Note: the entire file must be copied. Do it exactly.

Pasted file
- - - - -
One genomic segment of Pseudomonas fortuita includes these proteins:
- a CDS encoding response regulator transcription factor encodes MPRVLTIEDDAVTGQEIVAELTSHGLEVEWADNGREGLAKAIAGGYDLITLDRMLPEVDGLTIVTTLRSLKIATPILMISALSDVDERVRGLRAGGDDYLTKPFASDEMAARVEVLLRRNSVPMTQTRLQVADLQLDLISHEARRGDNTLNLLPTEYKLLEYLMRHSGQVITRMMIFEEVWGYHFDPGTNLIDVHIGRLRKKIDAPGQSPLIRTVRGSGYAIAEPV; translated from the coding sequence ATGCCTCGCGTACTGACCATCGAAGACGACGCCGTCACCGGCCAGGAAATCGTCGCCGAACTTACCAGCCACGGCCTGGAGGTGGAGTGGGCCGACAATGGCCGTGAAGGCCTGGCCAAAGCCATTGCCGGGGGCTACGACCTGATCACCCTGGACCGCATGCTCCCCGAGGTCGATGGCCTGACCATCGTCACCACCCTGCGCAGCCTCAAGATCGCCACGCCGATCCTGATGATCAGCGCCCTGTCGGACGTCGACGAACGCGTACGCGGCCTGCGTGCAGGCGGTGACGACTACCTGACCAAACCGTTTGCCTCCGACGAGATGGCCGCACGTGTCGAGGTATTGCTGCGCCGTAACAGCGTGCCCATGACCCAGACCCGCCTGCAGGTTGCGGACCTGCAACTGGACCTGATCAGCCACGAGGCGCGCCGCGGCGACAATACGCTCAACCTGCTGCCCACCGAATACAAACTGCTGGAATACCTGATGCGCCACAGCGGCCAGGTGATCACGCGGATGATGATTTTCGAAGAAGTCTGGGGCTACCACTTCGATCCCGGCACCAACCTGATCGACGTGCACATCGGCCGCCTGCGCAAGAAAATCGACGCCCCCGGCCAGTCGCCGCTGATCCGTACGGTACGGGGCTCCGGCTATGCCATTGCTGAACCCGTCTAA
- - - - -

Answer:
One genomic segment of Pseudomonas fortuita includes these proteins:
- a CDS encoding response regulator transcription factor encodes MPRVLTIEDDAVTGQEIVAELTSHGLEVEWADNGREGLAKAIAGGYDLITLDRMLPEVDGLTIVTTLRSLKIATPILMISALSDVDERVRGLRAGGDDYLTKPFASDEMAARVEVLLRRNSVPMTQTRLQVADLQLDLISHEARRGDNTLNLLPTEYKLLEYLMRHSGQVITRMMIFEEVWGYHFDPGTNLIDVHIGRLRKKIDAPGQSPLIRTVRGSGYAIAEPV; translated from the coding sequence ATGCCTCGCGTACTGACCATCGAAGACGACGCCGTCACCGGCCAGGAAATCGTCGCCGAACTTACCAGCCACGGCCTGGAGGTGGAGTGGGCCGACAATGGCCGTGAAGGCCTGGCCAAAGCCATTGCCGGGGGCTACGACCTGATCACCCTGGACCGCATGCTCCCCGAGGTCGATGGCCTGACCATCGTCACCACCCTGCGCAGCCTCAAGATCGCCACGCCGATCCTGATGATCAGCGCCCTGTCGGACGTCGACGAACGCGTACGCGGCCTGCGTGCAGGCGGTGACGACTACCTGACCAAACCGTTTGCCTCCGACGAGATGGCCGCACGTGTCGAGGTATTGCTGCGCCGTAACAGCGTGCCCATGACCCAGACCCGCCTGCAGGTTGCGGACCTGCAACTGGACCTGATCAGCCACGAGGCGCGCCGCGGCGACAATACGCTCAACCTGCTGCCCACCGAATACAAACTGCTGGAATACCTGATGCGCCACAGCGGCCAGGTGATCACGCGGATGATGATTTTCGAAGAAGTCTGGGGCTACCACTTCGATCCCGGCACCAACCTGATCGACGTGCACATCGGCCGCCTGCGCAAGAAAATCGACGCCCCCGGCCAGTCGCCGCTGATCCGTACGGTACGGGGCTCCGGCTATGCCATTGCTGAACCCGTCTAA